Authors: Jenna Mills
Tags: #Fiction, #Romance, #Suspense
She told herself the insinuation didn’t hurt.
He moved so fast she had no time to prepare, no time to twist away before his hand snagged hers. “You come in here and put your hands all over me,” he said with a slow squeeze, “look at me with those goddamn lost eyes….”
Shock dulled her to the pain. “Jack, no—”
“What am I supposed to do now?” The question was ragged almost, but with it he stood and tugged her closer. “What is it you want? This?” His mouth was against hers. His lips warm, soft. Moving.
He pulled back enough for their eyes to meet. “Then what? We go to bed? Find out what would happen if we really were strangers?”
She tried to escape, but somehow he’d backed her against the counter. He held her there, kept her hands in his. “Is that how it works? You want me so blinded by what you do to me that I can’t think straight?”
that was the smart thing to do. But something in Jack’s voice, the broken edge, the pain—
pulsed through her.
“That suddenly the rules become yours….” In that moment, with his body to hers, she knew that he was finally seeing her, the woman she’d become, not the girl she’d been. “That I forget that someone went after you last night—that someone wants to
She swallowed, tried to breathe. Think.
“Forget about your book.” He went on in that same dark magic voice, the one that made everything blur, shift. “That someone wants to stop you? Is that what you want?”
“No.” It was barely a whisper.
” The question sounded torn from him. “What the hell is it you want me to do?”
The answer sliced deep. She wanted him to quit pushing her away. To quit shutting himself off. To quit holding on so tight.
She wanted him to let go—and she wanted to be the one to show him that he would not fall.
“What if I said yes?” She grabbed the gauntlet he’d thrown down and tossed it back at him. “What if I said I do want to be strangers…to see what would happen?”
His eyes darkened. “So that’s what this is about. Why you didn’t lock your door last night? Because you want to pretend you’re not the girl who gets off on shoving hot pokers at me? That folks don’t say it was my daddy who killed your daddy? That he didn’t work for Marcel Lambert? That he wasn’t just a plant—a spy?”
“You want to pretend we didn’t get drunk, that everything didn’t spin out of control—”
“No,” she whispered, but even as she said the word, she had to wonder. “That’s not what this is about.” It would be easier that way, she knew, if they could erase all those messy ties that bound them together. “I just want you to see me—”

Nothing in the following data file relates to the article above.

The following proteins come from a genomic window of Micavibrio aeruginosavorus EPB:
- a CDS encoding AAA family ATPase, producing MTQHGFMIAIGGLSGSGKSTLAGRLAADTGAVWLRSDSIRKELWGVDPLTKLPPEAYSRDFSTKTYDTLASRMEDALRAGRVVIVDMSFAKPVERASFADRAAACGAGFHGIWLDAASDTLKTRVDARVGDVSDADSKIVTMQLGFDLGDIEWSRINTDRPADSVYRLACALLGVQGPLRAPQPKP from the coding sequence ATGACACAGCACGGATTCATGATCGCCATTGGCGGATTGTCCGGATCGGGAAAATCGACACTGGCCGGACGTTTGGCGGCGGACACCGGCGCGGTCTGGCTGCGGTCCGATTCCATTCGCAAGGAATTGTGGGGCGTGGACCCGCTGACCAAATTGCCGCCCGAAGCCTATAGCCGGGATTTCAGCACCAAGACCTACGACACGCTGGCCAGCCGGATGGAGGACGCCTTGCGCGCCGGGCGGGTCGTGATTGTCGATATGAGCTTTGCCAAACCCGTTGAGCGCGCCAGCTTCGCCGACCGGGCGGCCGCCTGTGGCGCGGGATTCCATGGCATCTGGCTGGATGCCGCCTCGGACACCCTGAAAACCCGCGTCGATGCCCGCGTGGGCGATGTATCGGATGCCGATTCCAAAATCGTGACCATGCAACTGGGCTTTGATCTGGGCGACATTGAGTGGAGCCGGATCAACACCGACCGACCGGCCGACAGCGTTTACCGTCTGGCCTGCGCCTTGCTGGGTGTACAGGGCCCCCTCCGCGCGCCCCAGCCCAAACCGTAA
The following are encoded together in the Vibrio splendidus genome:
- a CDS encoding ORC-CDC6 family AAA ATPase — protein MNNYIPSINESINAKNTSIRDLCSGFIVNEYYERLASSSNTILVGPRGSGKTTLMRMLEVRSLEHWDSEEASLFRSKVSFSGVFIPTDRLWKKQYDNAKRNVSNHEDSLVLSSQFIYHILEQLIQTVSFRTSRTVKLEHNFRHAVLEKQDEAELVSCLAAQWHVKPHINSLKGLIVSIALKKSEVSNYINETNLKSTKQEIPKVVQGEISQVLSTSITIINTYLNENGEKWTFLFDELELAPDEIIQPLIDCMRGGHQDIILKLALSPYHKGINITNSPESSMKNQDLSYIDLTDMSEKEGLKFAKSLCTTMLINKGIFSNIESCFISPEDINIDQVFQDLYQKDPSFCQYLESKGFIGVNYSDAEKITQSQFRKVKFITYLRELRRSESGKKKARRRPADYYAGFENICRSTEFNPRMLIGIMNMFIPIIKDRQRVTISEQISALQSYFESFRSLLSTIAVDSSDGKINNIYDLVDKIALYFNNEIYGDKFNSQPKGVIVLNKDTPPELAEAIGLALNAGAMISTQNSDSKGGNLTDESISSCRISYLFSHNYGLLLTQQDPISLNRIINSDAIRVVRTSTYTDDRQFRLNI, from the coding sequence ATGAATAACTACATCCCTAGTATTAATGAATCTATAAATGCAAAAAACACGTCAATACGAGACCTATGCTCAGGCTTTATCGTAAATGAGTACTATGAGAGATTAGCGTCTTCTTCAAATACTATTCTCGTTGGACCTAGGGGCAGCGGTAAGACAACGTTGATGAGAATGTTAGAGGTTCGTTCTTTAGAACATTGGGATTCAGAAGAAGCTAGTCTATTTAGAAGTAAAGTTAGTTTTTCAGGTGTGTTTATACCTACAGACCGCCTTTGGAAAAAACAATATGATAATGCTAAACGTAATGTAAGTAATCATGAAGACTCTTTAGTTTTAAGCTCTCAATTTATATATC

“I see you,” he drawled with a glitter to his eyes. “But you also need to trust that I know what I’m doing here. I know who I am, who you are.” He lifted a hand to her face, let it fall without touching. “Men like me…we don’t make love to women like you. We—”
“Men like you?” It was her turn to stop him. “Just what kind of man do you want me to think you are?”
He released her so fast she sagged against the counter. “Russ is around back,” he said, crossing the brightly lit kitchen. At the back door, he jabbed his finger against four keys on the security pad. “If you even think about doing something foolish—”
She squared her shoulders, even as the ache wound deep. “You’ll know.”
Then he was gone, pushing open the door and striding into the early afternoon, leaving her acutely aware of the line she’d tried to cross—and the question he’d refused to answer.
What kind of man do you want me to think you are?
Around him the land of his childhood closed in, trees that had stood for generations lying like forgotten pickup-sticks, while cypress knees and aboveground roots created a maze of land mines. Still he ran, and still he tested himself, closing his eyes, relying on instinct to keep him from falling on his face.
It was the same instinct he’d ignored that hot day outside of Kirkuk when he’d seen a group of small children and approached them with water and chocolate bars.
Two steps ahead Beauregard raced along. Jack could hear him breathing, could hear the dog’s paws come down on the decaying leaves. “Datta, boy,” he praised, slipping into the dialect of his youth. And with the words he kicked it up a notch.
He’d missed this. While in the Middle East, surrounded by desert and sky, he’d missed the lush land of his birth. He’d missed the trees and the green, the water. He’d sometimes wandered out at night while the wind howled and the sand lashed his face—
Throwing his head back, he looked up through the dense, shifting canopy of leaves, and felt everything inside of him tighten.
She didn’t belong here, damn it. Time had moved forward. She was part of the past, a reminder of a lifetime that had died long ago.
As a kid, he’d learned everything had a place. Shoes went under the bed, dirty clothes in the hamper, albums on the shelf. Schoolbooks went on the desk his grandfather had made for him. If he left anything out of place…
I don’t have time for this, boy! How many times do I have to tell you to keep your things away from my work?
Jack stumbled against a protruding root and staggered forward. Everything had a place. Gabe was his friend. Camille was his wild child sister….
He ignored the protest of his thigh and ran harder, pushing off with his left foot to hurdle a fallen pine.
Nothing fit in a tidy place anymore. Everything he’d ever worked toward, everything he’d ever wanted…
Had blown up in his face.
And Camille…she didn’t belong here, damn it. She belonged to his past, the same as his father and Susan, his career. Camille didn’t belong here, now, with her lies and her secrets, her hidden agendas, tearing through his life like the hurricane that was her namesake. He didn’t want to look at her and see those goddamn freckles, to remember.